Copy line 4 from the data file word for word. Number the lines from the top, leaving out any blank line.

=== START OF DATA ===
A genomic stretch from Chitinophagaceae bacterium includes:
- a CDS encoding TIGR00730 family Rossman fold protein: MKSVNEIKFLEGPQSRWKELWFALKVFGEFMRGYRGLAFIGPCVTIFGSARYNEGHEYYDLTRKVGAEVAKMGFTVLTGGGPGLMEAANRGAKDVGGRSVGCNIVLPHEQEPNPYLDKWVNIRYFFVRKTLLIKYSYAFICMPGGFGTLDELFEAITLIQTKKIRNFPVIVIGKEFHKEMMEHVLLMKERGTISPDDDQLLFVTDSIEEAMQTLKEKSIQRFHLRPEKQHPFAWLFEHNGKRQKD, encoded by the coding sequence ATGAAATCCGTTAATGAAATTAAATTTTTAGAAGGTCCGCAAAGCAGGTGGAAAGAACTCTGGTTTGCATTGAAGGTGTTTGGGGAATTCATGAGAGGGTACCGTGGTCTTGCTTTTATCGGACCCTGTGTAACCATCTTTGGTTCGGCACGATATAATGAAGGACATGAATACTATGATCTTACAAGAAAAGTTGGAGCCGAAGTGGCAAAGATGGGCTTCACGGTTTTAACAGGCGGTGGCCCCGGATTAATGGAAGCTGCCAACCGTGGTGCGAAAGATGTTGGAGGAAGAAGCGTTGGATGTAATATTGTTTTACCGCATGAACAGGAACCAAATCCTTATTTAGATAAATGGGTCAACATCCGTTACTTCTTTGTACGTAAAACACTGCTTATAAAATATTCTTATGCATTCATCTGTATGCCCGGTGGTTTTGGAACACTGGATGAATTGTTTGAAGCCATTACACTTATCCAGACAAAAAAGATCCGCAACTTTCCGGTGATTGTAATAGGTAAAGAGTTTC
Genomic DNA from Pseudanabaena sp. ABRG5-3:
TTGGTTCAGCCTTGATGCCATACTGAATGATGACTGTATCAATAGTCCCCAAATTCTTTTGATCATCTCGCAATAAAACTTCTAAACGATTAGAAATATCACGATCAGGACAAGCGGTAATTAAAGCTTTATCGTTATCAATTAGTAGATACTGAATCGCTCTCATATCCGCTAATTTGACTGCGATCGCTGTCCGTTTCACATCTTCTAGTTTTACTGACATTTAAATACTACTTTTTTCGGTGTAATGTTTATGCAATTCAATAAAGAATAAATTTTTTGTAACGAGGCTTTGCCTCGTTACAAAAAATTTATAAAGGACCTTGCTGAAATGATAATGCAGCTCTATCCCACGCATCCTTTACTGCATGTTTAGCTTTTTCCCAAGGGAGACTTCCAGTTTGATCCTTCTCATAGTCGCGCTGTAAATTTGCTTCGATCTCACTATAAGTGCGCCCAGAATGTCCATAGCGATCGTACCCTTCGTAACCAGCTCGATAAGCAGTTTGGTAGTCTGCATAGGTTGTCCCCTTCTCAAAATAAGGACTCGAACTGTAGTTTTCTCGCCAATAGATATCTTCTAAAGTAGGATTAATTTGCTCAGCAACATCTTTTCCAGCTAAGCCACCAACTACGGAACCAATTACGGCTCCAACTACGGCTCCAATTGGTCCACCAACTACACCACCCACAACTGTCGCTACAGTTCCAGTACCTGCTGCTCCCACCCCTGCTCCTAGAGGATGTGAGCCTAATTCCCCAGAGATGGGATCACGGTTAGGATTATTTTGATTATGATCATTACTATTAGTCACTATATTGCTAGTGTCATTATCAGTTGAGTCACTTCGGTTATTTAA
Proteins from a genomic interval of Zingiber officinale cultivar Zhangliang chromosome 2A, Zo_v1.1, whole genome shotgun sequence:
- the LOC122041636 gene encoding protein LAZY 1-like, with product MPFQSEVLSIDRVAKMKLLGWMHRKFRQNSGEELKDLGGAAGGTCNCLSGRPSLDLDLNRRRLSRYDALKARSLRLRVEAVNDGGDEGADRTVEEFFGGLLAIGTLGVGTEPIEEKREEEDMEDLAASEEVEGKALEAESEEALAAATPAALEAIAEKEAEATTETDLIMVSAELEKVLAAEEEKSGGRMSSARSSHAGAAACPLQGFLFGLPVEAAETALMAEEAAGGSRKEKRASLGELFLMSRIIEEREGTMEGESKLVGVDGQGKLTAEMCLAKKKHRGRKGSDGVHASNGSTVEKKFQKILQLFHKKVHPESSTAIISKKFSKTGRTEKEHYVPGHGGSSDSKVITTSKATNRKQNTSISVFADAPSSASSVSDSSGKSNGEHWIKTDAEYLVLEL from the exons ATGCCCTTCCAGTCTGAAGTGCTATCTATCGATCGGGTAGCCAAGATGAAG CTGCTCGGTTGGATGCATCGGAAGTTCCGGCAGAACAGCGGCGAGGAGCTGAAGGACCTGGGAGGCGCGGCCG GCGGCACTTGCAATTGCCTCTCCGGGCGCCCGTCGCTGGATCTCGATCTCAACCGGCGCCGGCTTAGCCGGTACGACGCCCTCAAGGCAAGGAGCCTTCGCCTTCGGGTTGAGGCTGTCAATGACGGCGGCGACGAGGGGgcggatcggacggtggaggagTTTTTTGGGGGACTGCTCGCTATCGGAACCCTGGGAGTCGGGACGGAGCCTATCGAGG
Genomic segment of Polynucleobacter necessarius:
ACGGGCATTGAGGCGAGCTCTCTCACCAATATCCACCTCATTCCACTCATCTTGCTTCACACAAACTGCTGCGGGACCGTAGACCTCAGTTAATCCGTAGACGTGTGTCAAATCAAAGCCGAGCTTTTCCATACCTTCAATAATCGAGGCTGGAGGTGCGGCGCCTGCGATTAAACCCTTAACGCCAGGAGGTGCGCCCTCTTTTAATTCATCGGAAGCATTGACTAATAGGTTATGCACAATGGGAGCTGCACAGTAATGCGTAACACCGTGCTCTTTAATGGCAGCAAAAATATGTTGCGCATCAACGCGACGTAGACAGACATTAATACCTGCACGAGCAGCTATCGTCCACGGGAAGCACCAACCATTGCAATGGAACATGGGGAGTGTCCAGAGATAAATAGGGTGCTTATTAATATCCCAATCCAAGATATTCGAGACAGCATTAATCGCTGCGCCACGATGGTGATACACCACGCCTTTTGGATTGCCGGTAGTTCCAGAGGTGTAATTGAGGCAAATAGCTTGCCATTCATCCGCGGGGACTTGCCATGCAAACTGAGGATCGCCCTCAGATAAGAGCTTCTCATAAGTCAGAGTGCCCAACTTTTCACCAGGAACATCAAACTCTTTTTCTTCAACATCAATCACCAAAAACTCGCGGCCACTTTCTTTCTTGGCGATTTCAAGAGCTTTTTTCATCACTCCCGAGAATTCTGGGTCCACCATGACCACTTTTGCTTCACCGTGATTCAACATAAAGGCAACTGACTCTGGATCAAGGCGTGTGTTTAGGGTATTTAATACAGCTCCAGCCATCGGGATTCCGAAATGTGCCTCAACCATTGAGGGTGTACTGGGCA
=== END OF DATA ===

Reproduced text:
TTGGTTCAGCCTTGATGCCATACTGAATGATGACTGTATCAATAGTCCCCAAATTCTTTTGATCATCTCGCAATAAAACTTCTAAACGATTAGAAATATCACGATCAGGACAAGCGGTAATTAAAGCTTTATCGTTATCAATTAGTAGATACTGAATCGCTCTCATATCCGCTAATTTGACTGCGATCGCTGTCCGTTTCACATCTTCTAGTTTTACTGACATTTAAATACTACTTTTTTCGGTGTAATGTTTATGCAATTCAATAAAGAATAAATTTTTTGTAACGAGGCTTTGCCTCGTTACAAAAAATTTATAAAGGACCTTGCTGAAATGATAATGCAGCTCTATCCCACGCATCCTTTACTGCATGTTTAGCTTTTTCCCAAGGGAGACTTCCAGTTTGATCCTTCTCATAGTCGCGCTGTAAATTTGCTTCGATCTCACTATAAGTGCGCCCAGAATGTCCATAGCGATCGTACCCTTCGTAACCAGCTCGATAAGCAGTTTGGTAGTCTGCATAGGTTGTCCCCTTCTCAAAATAAGGACTCGAACTGTAGTTTTCTCGCCAATAGATATCTTCTAAAGTAGGATTAATTTGCTCAGCAACATCTTTTCCAGCTAAGCCACCAACTACGGAACCAATTACGGCTCCAACTACGGCTCCAATTGGTCCACCAACTACACCACCCACAACTGTCGCTACAGTTCCAGTACCTGCTGCTCCCACCCCTGCTCCTAGAGGATGTGAGCCTAATTCCCCAGAGATGGGATCACGGTTAGGATTATTTTGATTATGATCATTACTATTAGTCACTATATTGCTAGTGTCATTATCAGTTGAGTCACTTCGGTTATTTAA